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27 Facts About The "Outlander" Costumes You Probably Never Knew

So. Many. Corsets.

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And now, thanks to the Paley Center for Media in Beverly Hills, California, you can see all the iconic costumes from the show — up close and personal.

1. All the costumes, no matter how elaborate, are handmade.

Casey Rackham / BuzzFeed

"We discovered pretty early on that there are no stores that sell 18th-century fabric, or buttons, or shoes, or hats, or pretty much anything 18th-century. So we had to make it all." —Terry Dresbach

2. The team created 10,000 garments for Season 2 alone.

Casey Rackham / BuzzFeed

"A garment being anything from a coat to a petticoat to a scarf to a wrap to a pair of shoes to a hat." —TD

4. The team turned to hand-painting because otherwise, they would have spent their entire budget on fancy fabrics — which cost around $200 per yard.

Casey Rackham / BuzzFeed

"An average gown for a woman is 15 yards, right? One of these man's suits, these are like 8 or 9 yards. So it does start to add up." —TD

5. One of Louisa's dresses, for example, is made of painted muslin:

Casey Rackham / BuzzFeed

"This fabric cost $3 a yard. And I just wanted to see what we [could] do, and it is one of our most spectacular pieces." —TD

6. And the costumes are full of tiny details, whether you see them on screen or not.

Casey Rackham / BuzzFeed

"For us, it's all about the details. Whether or not you're going to see this all on camera or not — maybe you will, maybe you won't, but it doesn't matter — the actor knows it's there, we know it's there, it's done properly." —TD

9. Master Raymond's coat is a nod to all the different illnesses of the time. Each panel is dedicated to a different disease.

"This is an example of what we came up with for yellow eye. So that little monster there with the yellow claw represents the yellow fever, the eye turns yellow, the green herb behind him is the herb that they thought would cure that disease." —TD

11. The cast of Outlander have way more costume changes than most other TV shows.

Casey Rackham / BuzzFeed

"Usually when I was doing TV before, your lead actor might have six costumes for an episode. And supporting cast, one or two. Our supporting cast have 15 to 20 costumes over the course of six episodes. Our lead actor Caitriona has 30." —TD

14. Which means the actors have to be super careful when they wear them.

Casey Rackham / BuzzFeed

"We're always throwing bibs on them. I learned many, many, many, many years ago to never to eat a meal with an actor because if I eat a meal with an actor they get so nervous that they always miss." —TD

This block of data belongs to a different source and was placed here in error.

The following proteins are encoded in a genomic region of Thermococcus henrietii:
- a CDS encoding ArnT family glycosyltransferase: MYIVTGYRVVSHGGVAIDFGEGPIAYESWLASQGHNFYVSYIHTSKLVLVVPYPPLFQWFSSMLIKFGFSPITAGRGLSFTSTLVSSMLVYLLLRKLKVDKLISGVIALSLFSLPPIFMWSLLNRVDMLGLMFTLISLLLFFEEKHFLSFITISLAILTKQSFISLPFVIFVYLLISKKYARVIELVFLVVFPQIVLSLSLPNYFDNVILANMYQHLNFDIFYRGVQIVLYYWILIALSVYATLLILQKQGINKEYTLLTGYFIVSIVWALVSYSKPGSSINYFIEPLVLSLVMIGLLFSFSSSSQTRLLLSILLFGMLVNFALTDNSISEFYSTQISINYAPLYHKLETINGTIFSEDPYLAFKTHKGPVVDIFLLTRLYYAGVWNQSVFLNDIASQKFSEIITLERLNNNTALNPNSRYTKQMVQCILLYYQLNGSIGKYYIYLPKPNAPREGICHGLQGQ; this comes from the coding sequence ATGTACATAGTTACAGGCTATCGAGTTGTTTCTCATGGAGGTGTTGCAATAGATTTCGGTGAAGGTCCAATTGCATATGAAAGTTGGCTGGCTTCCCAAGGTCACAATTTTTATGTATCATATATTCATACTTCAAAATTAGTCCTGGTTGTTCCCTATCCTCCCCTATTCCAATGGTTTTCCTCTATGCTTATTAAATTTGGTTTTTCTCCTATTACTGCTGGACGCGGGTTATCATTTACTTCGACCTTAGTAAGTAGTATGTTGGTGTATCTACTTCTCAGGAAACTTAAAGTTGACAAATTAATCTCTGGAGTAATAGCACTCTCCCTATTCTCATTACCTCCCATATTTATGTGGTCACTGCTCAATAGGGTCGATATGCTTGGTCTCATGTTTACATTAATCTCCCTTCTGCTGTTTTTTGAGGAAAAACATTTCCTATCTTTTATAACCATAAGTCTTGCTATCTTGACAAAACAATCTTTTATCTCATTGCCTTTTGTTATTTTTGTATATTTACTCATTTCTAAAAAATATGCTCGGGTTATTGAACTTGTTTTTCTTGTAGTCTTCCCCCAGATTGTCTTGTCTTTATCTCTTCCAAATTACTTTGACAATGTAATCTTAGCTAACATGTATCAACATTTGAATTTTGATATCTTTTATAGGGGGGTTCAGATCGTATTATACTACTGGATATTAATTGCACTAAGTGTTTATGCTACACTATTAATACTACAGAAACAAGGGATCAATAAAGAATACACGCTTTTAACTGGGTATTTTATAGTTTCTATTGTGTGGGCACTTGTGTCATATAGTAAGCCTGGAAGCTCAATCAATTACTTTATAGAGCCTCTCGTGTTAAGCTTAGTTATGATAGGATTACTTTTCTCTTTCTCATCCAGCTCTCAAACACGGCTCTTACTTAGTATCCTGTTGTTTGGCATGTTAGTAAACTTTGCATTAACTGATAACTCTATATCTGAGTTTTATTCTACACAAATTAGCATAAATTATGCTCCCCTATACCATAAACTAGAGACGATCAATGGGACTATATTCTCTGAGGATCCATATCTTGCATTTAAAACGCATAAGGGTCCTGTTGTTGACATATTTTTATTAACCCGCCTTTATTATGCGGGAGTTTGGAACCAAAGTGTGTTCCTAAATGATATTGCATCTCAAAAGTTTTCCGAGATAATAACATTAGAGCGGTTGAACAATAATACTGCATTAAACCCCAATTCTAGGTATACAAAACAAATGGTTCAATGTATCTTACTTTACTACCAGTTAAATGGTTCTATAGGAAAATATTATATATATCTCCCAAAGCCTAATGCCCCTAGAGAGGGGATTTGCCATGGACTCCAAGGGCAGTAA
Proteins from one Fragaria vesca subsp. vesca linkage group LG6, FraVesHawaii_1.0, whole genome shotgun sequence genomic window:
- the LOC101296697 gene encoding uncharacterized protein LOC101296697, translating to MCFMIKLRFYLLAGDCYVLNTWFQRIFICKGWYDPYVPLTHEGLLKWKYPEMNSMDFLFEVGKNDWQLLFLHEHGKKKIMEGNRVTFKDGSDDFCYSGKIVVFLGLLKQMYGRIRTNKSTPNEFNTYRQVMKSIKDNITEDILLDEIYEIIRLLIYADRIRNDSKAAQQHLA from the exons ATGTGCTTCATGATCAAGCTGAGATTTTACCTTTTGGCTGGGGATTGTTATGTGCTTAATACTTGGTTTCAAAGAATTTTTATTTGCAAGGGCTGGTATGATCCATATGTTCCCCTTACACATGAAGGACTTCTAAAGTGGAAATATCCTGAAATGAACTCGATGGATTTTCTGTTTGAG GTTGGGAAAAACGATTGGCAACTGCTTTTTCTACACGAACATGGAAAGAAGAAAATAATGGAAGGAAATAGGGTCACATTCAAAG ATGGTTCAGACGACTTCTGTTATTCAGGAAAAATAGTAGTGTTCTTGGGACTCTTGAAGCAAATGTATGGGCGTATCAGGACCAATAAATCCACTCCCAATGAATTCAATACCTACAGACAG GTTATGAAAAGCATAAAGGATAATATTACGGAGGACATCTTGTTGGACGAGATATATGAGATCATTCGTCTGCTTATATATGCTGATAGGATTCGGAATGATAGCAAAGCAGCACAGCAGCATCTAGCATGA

15. (But Caitriona totally spilled coffee on the famous red dress from this season.)

Keely Flaherty / BuzzFeed

"The last day I was wearing the red dress, I had been wearing it for about four or five days, and towards the end of the day I was like, 'I need a coffee.' My first sip…I got it on the dress. And I was like, 'OH MY GOD, GET ME A DRESSER RIGHT NOW.'" —Caitriona Balfe

17. One of Claire's outfits includes a chatelaine, which is basically an 18th-century "utility belt" for a woman.

Casey Rackham / BuzzFeed

"I just fell in love with that idea [of a chatelaine] and dug up an antique. That’s actually a Victorian piece, but we repurposed it and just made it a kind of dramatic bit of swag." —TD

20. The fabric for the famous Dressage Dress comes from a fabric store in San Francisco.

Casey Rackham / BuzzFeed

"I said, you know, 'What have you got in the basement?'" —TD

21. And it was almost a couch instead of a dress.

Casey Rackham / BuzzFeed

"It was like, 'Do I do a couch in this? Drapes? Can I make it into a dress?' Because essentially, it's like a 1940s chintz." —TD

22. The crew had to create special, larger dressing-room doors for the cast, because the 18th-century skirts were so large they wouldn't fit through regular doors.

Casey Rackham / BuzzFeed

"When we got out on location it was easier because we were shooting in 18th-century buildings and they come with double-wide doors to accommodate costumes just like this." —TD

23. Caitriona films so much, they've created a 3D fit model of her to use for sizing next season.

Casey Rackham / BuzzFeed

"She's in every single scene so we are literally stealing moments with her. I'm done with that. I can't. For her it's exhausting, for us it's exhausting. What we've done for this upcoming year is we've made a 3D mannequin of her, so that will help us." —TD

24. Sam was almost naked underneath one of his costumes.

Casey Rackham / BuzzFeed

"We realized we had spent so much time on Caitriona's costume — when she wears the big floral dress — that we hadn't made anything for Sam to wear underneath [his] coat. So he was going to be in a coat and naked, which everyone probably would have been very excited about, but it would look very weird." —TD

25. Caitrionia and her dresser managed to get her dressing time down to 20 minutes — and, shockingly, the Paris outfits didn't take as long.

Keely Flaherty / BuzzFeed

"Scotland takes longer. There’s more components even though they’re much easier-looking clothes, there’s more going on underneath. With the French stuff, there weren’t as many corsets and layers, so it didn’t take as long." —CB

The free exhibit is open to the public from June 8 through August 14, Wednesday to Sunday from 12–5 p.m. PT. For more information, check out the website.

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